Caffeine is also a common ingredient of soft drinks such as cola, originally prepared from kola nuts. Soft drinks typically contain about 10 to 50 milligrams of caffeine per serving. By contrast, energy drinks such as Red Bull can start at 80 milligrams of caffeine per serving. The caffeine in these drinks either originates from the ingredients used or is an additive derived from the product of decaffeination or from chemical synthesis. Guarana, a prime ingredient of energy drinks, contains large amounts of caffeine with small amounts of theobromine and theophylline in a naturally occurring slow-release excipient.
Chocolate derived from cocoa beans contains a small amount of caffeine. The weak stimulant effect of chocolate may be due to a combination of theobromine and theophylline as well as caffeine. A typical 28-gram serving of a milk chocolate bar has about as much caffeine as a cup of decaffeinated coffee, although some dark chocolate currently in production contains as much as 160mg per 100g.
In recent years, various manufacturers have begun putting caffeine into shower products such as shampoo and soap, claiming that caffeine can be absorbed through the skin. However, the effectiveness of such products has not been proven, and they are likely to have little stimulatory effect on the central nervous system because caffeine is not readily absorbed through the skin.
Various manufacturers market caffeine tablets, claiming that using caffeine of pharmaceutical quality improves mental alertness. These effects have been borne out by research that shows that caffeine use (whether in tablet form or not) results in decreased fatigue and increased attentiveness. These tablets are commonly used by students studying for their exams and by people who work or drive for long hours.
Caffeine is also used pharmacologically to treat apnoea in premature newborns and as such is one of the 10 drugs most commonly given in neonatal intensive care, though questions are now raised based on experimental animal research whether it might have subtle harmful side-effects.
Humans have consumed caffeine since the Stone Age. Early peoples found that chewing the seeds, bark, or leaves of certain plants had the effects of easing fatigue, stimulating awareness, and elevating one's mood. Only much later was it found that the effect of caffeine was increased by steeping such plants in hot water. Many cultures have legends that attribute the discovery of such plants to people living many thousands of years ago.
According to one popular Chinese legend, the Emperor of China Shennong, reputed to have reigned in about 3000 BCE, accidentally discovered that when some leaves fell into boiling water, a fragrant and restorative drink resulted. Shennong is also mentioned in Lu Yu's Cha Jing, a famous early work on the subject of tea. The history of coffee has been recorded as far back as the ninth century. During that time, coffee beans were available only in their native habitat, Ethiopia. A popular legend traces its discovery to a goatherder named Kaldi, who apparently observed goats that became elated and sleepless at night after grazing on coffee shrubs and, upon trying the berries that the goats had been eating, experienced the same vitality. The earliest literary mention of coffee may be a reference to Bunchum in the works of the 9th-century Persian physician al-Razi. In 1587, Malaye Jaziri compiled a work tracing the history and legal controversies of coffee, entitled "Undat al safwa fi hill al-qahwa". In this work, Jaziri recorded that one Sheikh, Jamal-al-Din al-Dhabhani, mufti of Aden, was the first to adopt the use of coffee in 1454, and that in the 15th century the Sufis of Yemen routinely used coffee to stay awake during prayers.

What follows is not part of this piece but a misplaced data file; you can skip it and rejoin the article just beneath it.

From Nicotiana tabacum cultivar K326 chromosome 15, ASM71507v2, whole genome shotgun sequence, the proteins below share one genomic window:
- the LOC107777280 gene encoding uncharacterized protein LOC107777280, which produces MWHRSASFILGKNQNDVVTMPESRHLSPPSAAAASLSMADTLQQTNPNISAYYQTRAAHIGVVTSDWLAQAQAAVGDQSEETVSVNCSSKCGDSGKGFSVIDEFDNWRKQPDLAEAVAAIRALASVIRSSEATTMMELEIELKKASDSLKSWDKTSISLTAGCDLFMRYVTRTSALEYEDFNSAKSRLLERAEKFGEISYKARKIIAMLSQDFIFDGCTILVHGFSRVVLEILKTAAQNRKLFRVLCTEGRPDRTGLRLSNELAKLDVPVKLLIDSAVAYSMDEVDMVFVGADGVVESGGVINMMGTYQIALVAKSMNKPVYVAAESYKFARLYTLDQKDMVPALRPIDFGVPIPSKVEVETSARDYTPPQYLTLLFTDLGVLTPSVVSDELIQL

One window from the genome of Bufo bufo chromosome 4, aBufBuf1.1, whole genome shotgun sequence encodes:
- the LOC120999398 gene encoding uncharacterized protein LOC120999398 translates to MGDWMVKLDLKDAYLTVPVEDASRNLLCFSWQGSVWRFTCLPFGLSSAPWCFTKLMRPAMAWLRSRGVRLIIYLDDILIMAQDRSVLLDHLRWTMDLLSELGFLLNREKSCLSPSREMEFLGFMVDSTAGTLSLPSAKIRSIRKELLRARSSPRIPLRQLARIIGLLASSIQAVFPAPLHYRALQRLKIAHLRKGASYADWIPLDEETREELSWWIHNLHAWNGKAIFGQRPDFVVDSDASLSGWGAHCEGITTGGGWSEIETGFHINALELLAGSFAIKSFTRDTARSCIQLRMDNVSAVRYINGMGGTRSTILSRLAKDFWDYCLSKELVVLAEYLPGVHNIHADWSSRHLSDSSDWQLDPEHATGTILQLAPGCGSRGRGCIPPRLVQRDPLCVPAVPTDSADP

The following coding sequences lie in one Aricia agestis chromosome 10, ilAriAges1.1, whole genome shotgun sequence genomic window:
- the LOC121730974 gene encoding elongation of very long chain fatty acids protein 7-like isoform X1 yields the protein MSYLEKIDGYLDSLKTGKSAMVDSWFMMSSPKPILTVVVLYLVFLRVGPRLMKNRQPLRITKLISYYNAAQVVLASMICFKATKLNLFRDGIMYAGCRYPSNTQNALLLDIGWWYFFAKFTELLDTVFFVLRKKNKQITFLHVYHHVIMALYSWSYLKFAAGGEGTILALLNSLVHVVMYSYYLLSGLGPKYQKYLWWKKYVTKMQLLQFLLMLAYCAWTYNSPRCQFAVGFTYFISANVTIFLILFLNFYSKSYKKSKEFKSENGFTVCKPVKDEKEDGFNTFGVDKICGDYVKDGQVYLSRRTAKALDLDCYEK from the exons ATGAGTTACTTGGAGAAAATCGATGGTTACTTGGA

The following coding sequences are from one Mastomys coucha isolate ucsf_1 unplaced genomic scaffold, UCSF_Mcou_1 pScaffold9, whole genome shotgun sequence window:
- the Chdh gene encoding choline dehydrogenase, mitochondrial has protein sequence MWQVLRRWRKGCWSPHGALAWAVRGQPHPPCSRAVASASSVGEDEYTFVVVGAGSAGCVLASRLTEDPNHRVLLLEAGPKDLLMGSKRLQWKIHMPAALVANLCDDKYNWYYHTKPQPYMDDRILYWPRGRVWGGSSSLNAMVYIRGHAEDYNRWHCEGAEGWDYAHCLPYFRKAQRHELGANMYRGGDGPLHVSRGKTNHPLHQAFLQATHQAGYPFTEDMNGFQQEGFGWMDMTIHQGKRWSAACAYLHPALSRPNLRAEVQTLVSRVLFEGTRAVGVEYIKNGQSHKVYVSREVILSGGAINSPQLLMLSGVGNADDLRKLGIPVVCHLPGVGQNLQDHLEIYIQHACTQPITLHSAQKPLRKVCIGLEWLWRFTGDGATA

Towards the close of the 16th century, the use of coffee was recorded by a European resident in Egypt, and about this time it came into general use in the Near East. The appreciation of coffee as a beverage in Europe, where it was first known as "Arabian wine," dates from the 17th century. A legend states that, after the Ottoman Turks retreated from the walls of Vienna after losing a battle for the city, many sacks of coffee beans were found among their baggage. Europeans did not know what to do with all the coffee beans, being unfamiliar with them. So Franz George Kolschitzky, a Pole who had actually worked for the Turks, offered to take them. He subsequently taught the Viennese how to make coffee, and the first coffee house in the Western world was opened in Vienna, thus starting a long tradition of coffee appreciation. In Britain, the first coffee houses were opened in London in 1652, at St Michael's Alley, Cornhill. They soon became popular throughout Western Europe, and played a significant role in social relations in the 17th and 18th centuries.